Microsoft word - june05keyupdate.doc

The Key Update
The free monthly e-newsletter of the National Mental Health Consumers’ Self-Help Clearinghouse
Volume 2 No. 1 June 2005
<http://www.mhselfhelp.org>

The Key Update Volume 2 No. 1 June 2005

SPECIAL ANNOUNCEMENTS…

NMHA Honors Longtime Human Rights Advocate Pat Risser
Patrick A. Risser, a mental health consumer and human rights advocate, is the winner
of this year's Clifford W. Beers Award, presented by the National Mental Health
Association (NMHA) at its annual conference on June 11 at the Hyatt Capitol Hill in
Washington, D.C.
The Beers Award, NMHA’s highest honor, is given in memory of Clifford W. Beers, the
founder of the National Mental Health Association and America’s volunteer mental
health advocacy movement. Created in 1976, the Beers Award has been presented
annually to a consumer of mental health and/or substance abuse services who best fits
the image of Clifford W. Beers in efforts to improve conditions for and attitudes toward
people with mental illnesses.
In his letter nominating Risser for the award, Joseph Rogers, President and CEO of the
Mental Health Association of Southeastern Pennsylvania, wrote: “While Pat’s invaluable
contributions to the areas of case management, recovery, empowerment and other
fields speak for themselves, a vita cannot convey the personal qualities that have truly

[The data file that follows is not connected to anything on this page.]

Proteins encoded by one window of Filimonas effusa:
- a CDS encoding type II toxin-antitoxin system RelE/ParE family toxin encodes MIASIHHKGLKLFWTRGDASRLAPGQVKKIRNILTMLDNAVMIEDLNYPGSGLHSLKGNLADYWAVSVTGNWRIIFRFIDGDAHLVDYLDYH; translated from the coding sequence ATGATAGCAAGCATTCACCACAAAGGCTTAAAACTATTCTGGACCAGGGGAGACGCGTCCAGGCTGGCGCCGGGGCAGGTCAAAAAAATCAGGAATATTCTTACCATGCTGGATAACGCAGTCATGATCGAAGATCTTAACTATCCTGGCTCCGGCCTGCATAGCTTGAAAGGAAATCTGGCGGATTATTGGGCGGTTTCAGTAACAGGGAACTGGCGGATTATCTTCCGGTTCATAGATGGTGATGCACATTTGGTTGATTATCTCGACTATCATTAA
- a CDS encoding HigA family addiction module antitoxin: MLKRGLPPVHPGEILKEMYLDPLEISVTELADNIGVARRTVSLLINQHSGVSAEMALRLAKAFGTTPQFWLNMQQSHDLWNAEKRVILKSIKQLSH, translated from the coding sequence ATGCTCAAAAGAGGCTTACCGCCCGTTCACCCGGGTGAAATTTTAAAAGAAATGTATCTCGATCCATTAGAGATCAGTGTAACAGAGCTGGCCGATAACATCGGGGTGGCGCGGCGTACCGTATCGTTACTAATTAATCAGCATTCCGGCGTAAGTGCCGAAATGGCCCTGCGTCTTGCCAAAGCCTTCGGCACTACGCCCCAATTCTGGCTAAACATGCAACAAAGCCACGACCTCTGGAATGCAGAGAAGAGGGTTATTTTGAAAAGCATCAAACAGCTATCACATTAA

distinguished him as a leader among activists in mental health. Pat inspires others with
his courage, wisdom, and compassion; takes risks for a greater good; and warmly
extends himself to others. He has successfully brought many people together around
common values and goals, encouraging and nurturing them. He is always reaching for a
higher goal and challenges others to also aspire to their dreams. He brings respect and
love to all his work and, in doing so, he forges a community around him that fosters
growth and healing. I can think of no one more deserving of recognition for his years of
service in mental health and contributions to the community.”
Antidepressants in Last Trimester May Affect Babies
The FDA and drug companies recently agreed to a labeling change for all SRIs – which
include selective serotonin reuptake inhibitors (SSRIs) and serotonin and
norepinephrine reuptake inhibitors (SNRIs) - to warn physicians about potential adverse
events in newborns who are exposed in utero. SRIs are most commonly used to treat
depression or other mood disorders. The most cases of side effects to newborns
reported involved paroxetine (Paxil) and fluoxetine (Prozac) exposure. Newborns
primarily display respiratory, central nervous system motor and gastrointestinal signs
that usually disappear after 2 weeks. No reports of neonatal deaths attributable to
neonatal SRI exposure have been reported.